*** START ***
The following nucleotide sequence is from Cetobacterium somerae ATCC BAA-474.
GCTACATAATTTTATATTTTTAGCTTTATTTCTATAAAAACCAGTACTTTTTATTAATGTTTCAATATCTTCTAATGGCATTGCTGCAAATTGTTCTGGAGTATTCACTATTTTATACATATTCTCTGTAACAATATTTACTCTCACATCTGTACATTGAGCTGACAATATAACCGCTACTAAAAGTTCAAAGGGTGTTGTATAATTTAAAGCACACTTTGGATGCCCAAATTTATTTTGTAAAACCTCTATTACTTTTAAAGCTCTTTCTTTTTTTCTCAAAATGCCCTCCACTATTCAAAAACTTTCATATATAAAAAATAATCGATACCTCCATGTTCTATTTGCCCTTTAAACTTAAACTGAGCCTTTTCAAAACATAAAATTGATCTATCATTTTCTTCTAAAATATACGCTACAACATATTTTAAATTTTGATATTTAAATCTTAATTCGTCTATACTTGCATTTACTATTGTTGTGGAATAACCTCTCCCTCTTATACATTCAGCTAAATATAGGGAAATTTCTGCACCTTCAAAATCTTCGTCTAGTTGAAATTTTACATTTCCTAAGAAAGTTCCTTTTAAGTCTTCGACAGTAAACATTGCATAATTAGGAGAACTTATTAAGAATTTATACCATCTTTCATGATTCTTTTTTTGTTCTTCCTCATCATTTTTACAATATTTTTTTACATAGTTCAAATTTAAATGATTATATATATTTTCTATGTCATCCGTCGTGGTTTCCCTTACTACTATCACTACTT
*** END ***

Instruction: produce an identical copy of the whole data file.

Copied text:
The following nucleotide sequence is from Cetobacterium somerae ATCC BAA-474.
GCTACATAATTTTATATTTTTAGCTTTATTTCTATAAAAACCAGTACTTTTTATTAATGTTTCAATATCTTCTAATGGCATTGCTGCAAATTGTTCTGGAGTATTCACTATTTTATACATATTCTCTGTAACAATATTTACTCTCACATCTGTACATTGAGCTGACAATATAACCGCTACTAAAAGTTCAAAGGGTGTTGTATAATTTAAAGCACACTTTGGATGCCCAAATTTATTTTGTAAAACCTCTATTACTTTTAAAGCTCTTTCTTTTTTTCTCAAAATGCCCTCCACTATTCAAAAACTTTCATATATAAAAAATAATCGATACCTCCATGTTCTATTTGCCCTTTAAACTTAAACTGAGCCTTTTCAAAACATAAAATTGATCTATCATTTTCTTCTAAAATATACGCTACAACATATTTTAAATTTTGATATTTAAATCTTAATTCGTCTATACTTGCATTTACTATTGTTGTGGAATAACCTCTCCCTCTTATACATTCAGCTAAATATAGGGAAATTTCTGCACCTTCAAAATCTTCGTCTAGTTGAAATTTTACATTTCCTAAGAAAGTTCCTTTTAAGTCTTCGACAGTAAACATTGCATAATTAGGAGAACTTATTAAGAATTTATACCATCTTTCATGATTCTTTTTTTGTTCTTCCTCATCATTTTTACAATATTTTTTTACATAGTTCAAATTTAAATGATTATATATATTTTCTATGTCATCCGTCGTGGTTTCCCTTACTACTATCACTACTT